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Article

Potential Autoimmunity Resulting from Molecular Mimicry between SARS-CoV-2 Spike and Human Proteins

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Department of Biological Sciences, College of Arts, Sciences and Education, Florida International University, 11200 SW 8th St, Miami, FL 33199, USA
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Bioinformatics Research Group (BioRG), Knight Foundation School of Computing and Information Sciences, Florida International University, 11200 SW 8th St, Miami, FL 33199, USA
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Department of Physics, College of Arts, Sciences and Education, Florida International University, 11200 SW 8th St, Miami, FL 33199, USA
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Machine Learning and Data Analytics Group (MLDAG), Knight Foundation School of Computing and Information Sciences, Florida International University, 11200 SW 8th St, Miami, FL 33199, USA
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Biomolecular Sciences Institute, Florida International University, 11200 SW 8th St, Miami, FL 33199, USA
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Department of Human and Molecular Genetics, Herbert Wertheim College of Medicine, Florida International University, 11200 SW 8th St, Miami, FL 33199, USA
*
Author to whom correspondence should be addressed.
Academic Editors: Franziska Hufsky, Alba Pérez-Cataluña, Walter Randazzo, Gloria Sanchez, Fernando González-Candelas and Manja Marz
Viruses 2022, 14(7), 1415; https://doi.org/10.3390/v14071415
Received: 30 April 2022 / Revised: 22 June 2022 / Accepted: 22 June 2022 / Published: 28 June 2022
(This article belongs to the Special Issue Virus Bioinformatics 2022)
Molecular mimicry between viral antigens and host proteins can produce cross-reacting antibodies leading to autoimmunity. The coronavirus SARS-CoV-2 causes COVID-19, a disease curiously resulting in varied symptoms and outcomes, ranging from asymptomatic to fatal. Autoimmunity due to cross-reacting antibodies resulting from molecular mimicry between viral antigens and host proteins may provide an explanation. Thus, we computationally investigated molecular mimicry between SARS-CoV-2 Spike and known epitopes. We discovered molecular mimicry hotspots in Spike and highlight two examples with tentative high autoimmune potential and implications for understanding COVID-19 complications. We show that a TQLPP motif in Spike and thrombopoietin shares similar antibody binding properties. Antibodies cross-reacting with thrombopoietin may induce thrombocytopenia, a condition observed in COVID-19 patients. Another motif, ELDKY, is shared in multiple human proteins, such as PRKG1 involved in platelet activation and calcium regulation, and tropomyosin, which is linked to cardiac disease. Antibodies cross-reacting with PRKG1 and tropomyosin may cause known COVID-19 complications such as blood-clotting disorders and cardiac disease, respectively. Our findings illuminate COVID-19 pathogenesis and highlight the importance of considering autoimmune potential when developing therapeutic interventions to reduce adverse reactions. View Full-Text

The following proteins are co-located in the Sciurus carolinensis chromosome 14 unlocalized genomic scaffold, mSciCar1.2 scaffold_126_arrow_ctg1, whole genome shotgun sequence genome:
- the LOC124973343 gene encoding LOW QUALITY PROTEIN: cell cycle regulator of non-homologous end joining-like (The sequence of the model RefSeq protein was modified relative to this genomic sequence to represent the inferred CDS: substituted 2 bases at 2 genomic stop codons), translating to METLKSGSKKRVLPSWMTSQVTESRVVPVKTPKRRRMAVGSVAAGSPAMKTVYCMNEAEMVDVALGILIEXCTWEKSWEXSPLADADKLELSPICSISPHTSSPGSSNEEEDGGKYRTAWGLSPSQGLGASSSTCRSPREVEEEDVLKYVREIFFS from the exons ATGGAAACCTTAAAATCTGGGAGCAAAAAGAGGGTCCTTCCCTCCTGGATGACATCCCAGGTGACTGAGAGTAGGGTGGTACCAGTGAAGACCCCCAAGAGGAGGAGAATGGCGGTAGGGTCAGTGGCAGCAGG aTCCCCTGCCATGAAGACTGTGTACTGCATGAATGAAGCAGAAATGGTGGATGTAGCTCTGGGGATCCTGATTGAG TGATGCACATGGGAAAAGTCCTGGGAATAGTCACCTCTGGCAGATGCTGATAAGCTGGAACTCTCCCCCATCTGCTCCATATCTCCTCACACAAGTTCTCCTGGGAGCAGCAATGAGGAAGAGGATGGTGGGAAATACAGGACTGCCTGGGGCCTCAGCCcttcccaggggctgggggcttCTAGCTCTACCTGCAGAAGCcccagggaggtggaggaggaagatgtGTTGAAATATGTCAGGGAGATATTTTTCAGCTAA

Keywords: vaccine design; AlphaFold2; coronavirus; molecular dynamics; machine learning; protein structure comparison; COVID-19 complications; variant; omicron; tropomyosin vaccine design; AlphaFold2; coronavirus; molecular dynamics; machine learning; protein structure comparison; COVID-19 complications; variant; omicron; tropomyosin
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MDPI and ACS Style

Nunez-Castilla, J.; Stebliankin, V.; Baral, P.; Balbin, C.A.; Sobhan, M.; Cickovski, T.; Mondal, A.M.; Narasimhan, G.; Chapagain, P.; Mathee, K.; Siltberg-Liberles, J. Potential Autoimmunity Resulting from Molecular Mimicry between SARS-CoV-2 Spike and Human Proteins. Viruses 2022, 14, 1415. https://doi.org/10.3390/v14071415

AMA Style

Nunez-Castilla J, Stebliankin V, Baral P, Balbin CA, Sobhan M, Cickovski T, Mondal AM, Narasimhan G, Chapagain P, Mathee K, Siltberg-Liberles J. Potential Autoimmunity Resulting from Molecular Mimicry between SARS-CoV-2 Spike and Human Proteins. Viruses. 2022; 14(7):1415. https://doi.org/10.3390/v14071415

Chicago/Turabian Style

Nunez-Castilla, Janelle, Vitalii Stebliankin, Prabin Baral, Christian A. Balbin, Masrur Sobhan, Trevor Cickovski, Ananda Mohan Mondal, Giri Narasimhan, Prem Chapagain, Kalai Mathee, and Jessica Siltberg-Liberles. 2022. "Potential Autoimmunity Resulting from Molecular Mimicry between SARS-CoV-2 Spike and Human Proteins" Viruses 14, no. 7: 1415. https://doi.org/10.3390/v14071415

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